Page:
Migraine Headaches - PIH Health

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Published on June 26, 2020

Migraine Headaches

Photo of a woman experiencing a headache as the world blurs around her

Photo of a woman experiencing a headache as the world blurs around herMigraine headaches are often severe and throbbing, and very different from other types of headaches. Symptoms other than pain can occur with a migraine headache such as nausea and vomiting, lightheadedness, sensitivity to light (photophobia) and visual changes. Migraines are also unique in that they have distinct phases. But not all people have each phase. These include:

  • Premonition phase. A change in mood or behavior that may occur hours or days before the headache.
  • Aura phase. About one-third of people who have migraine headaches describe having an unusual “feeling” or aura before the headache. The aura phase includes visual, sensory, or motor symptoms that occur just before the headache. Examples are hallucinations, numbness, changes in speech, visual changes and muscle weakness. Migraine sufferers may or may not have an aura before the start of a headache.
  • Headache phase. This is the period during the actual headache. Throbbing pain occurs on one or both sides of the head. Sensitivity to light, fatigue and motion are also common during this phase.
  • Headache resolution phase. Pain lessens during this phase. But it may be replaced with fatigue, irritability and trouble concentrating.

 

According to Andrew Imparato MD, Family Medicine Specialist with PIH Health Physicians, “A migraine may be caused by an imbalance in brain chemicals, such as serotonin. Migraines may also run in families suggesting a genetic link.”

The most common symptoms of migraine headaches may include:

  • Throbbing, severe headache pain with a specific location either on one side or both
  • Nausea and vomiting
  • Lightheadedness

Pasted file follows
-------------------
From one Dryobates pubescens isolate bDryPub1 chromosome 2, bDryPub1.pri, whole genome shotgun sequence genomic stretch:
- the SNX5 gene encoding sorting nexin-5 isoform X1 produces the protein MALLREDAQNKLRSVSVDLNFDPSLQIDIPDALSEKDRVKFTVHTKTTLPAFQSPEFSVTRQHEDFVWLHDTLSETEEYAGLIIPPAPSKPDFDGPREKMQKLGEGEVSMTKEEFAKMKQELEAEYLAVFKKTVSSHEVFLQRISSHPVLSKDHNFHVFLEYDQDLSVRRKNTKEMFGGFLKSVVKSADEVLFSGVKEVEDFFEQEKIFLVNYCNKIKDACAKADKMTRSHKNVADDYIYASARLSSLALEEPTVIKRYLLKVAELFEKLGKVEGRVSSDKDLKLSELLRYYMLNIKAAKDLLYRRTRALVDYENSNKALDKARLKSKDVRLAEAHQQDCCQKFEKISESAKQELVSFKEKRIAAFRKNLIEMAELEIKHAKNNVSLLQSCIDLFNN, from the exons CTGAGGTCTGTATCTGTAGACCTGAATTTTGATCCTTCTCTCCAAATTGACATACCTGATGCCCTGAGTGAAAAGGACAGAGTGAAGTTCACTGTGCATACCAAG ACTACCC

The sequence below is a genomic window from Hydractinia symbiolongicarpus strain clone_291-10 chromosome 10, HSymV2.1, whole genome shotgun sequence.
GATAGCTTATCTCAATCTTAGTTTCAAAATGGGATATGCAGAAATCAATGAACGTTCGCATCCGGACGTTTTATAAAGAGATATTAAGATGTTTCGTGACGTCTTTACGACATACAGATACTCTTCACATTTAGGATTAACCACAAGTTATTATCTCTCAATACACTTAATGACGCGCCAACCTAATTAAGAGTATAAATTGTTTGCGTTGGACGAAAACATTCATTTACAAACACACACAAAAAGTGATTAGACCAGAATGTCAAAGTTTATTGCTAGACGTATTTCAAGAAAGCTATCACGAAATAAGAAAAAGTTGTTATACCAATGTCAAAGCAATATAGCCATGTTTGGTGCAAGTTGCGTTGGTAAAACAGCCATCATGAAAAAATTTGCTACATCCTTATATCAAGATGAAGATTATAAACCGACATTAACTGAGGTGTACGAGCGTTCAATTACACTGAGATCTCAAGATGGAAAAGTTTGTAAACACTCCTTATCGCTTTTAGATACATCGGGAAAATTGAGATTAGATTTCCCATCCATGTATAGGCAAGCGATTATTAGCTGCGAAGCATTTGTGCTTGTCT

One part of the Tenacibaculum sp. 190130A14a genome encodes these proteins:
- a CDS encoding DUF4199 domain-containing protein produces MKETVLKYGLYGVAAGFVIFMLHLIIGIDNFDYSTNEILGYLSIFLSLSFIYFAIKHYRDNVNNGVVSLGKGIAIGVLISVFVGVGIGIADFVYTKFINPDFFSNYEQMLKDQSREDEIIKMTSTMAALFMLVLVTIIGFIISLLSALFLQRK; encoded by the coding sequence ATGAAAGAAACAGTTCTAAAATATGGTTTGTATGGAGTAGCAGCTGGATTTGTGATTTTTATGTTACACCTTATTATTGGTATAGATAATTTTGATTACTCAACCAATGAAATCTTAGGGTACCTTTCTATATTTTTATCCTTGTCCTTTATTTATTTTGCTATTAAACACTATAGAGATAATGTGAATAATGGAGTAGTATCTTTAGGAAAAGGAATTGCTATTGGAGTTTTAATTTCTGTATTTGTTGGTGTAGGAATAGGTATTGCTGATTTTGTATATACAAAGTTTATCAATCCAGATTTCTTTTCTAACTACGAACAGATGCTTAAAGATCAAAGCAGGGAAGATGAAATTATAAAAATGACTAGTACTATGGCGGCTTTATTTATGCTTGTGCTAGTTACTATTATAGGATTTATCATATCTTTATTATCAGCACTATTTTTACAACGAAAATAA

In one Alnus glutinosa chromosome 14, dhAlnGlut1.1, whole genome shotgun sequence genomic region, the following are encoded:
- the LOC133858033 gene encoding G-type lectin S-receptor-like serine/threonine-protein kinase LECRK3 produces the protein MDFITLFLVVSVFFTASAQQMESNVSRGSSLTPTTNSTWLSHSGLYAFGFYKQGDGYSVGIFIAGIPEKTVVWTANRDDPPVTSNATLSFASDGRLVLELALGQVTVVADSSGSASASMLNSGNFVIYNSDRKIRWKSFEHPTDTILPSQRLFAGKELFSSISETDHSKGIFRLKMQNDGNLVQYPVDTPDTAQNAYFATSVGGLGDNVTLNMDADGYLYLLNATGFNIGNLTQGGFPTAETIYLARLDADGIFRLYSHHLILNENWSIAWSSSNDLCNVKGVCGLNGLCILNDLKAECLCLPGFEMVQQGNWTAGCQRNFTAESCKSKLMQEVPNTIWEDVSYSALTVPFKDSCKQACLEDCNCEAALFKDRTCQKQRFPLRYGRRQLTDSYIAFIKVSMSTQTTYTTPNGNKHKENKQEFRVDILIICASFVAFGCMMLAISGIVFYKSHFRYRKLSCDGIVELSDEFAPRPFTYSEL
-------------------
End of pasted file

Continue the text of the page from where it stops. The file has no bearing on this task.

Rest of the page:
• Sensitivity to light or sound
  • Visual changes, such as a flashing light or even lack of sight, for a short period of time
  • A change in mood or behavior hours or days before the headache
  • Depression or anxiety
  • Fatigue, irritability and trouble concentrating as the headache goes away

Dr. Imparato also tell us, “These symptoms may look like other health problems so it’s important to see your doctor. Be sure to talk about your symptoms and share when headaches occur, where they occur and how long they last. Migraine headaches are diagnosed based on your symptoms and a physical exam, and treated depending on those symptoms, your age and overall health.”

 

Migraine headaches may be prevented by trying any of the following:

  • Staying away from known triggers, such as certain foods and beverages like caffeine, lack of sleep, and fasting
  • Changing eating habits
  • Getting regular exercise
  • Sticking to a regular sleep schedule
  • Resting in a quiet, dark place
  • Taking medicines, as advised by your doctor
  • Managing stress
  • Getting a therapeutic massage
  • Taking prescribed medicine when you have an aura, as advised by your doctor

To find a family medicine doctor to help keep you healthy and well, visit PIHHealth.org/Find-a-Doctor today.

© 2000-2020 The StayWell Company, LLC. 800 Township Line Road, Yardley, PA 19067. All rights reserved. This information is not intended as a substitute for professional medical care. Always follow your healthcare professional's instructions.

The information in Healthy Living Online is for educational purposes only.  It is not intended nor implied to be a substitute for professional medical advice.  The reader should always consult his or her healthcare provider to determine the appropriateness of the information for their own situation, or if they have any questions regarding a medical condition or treatment plan.

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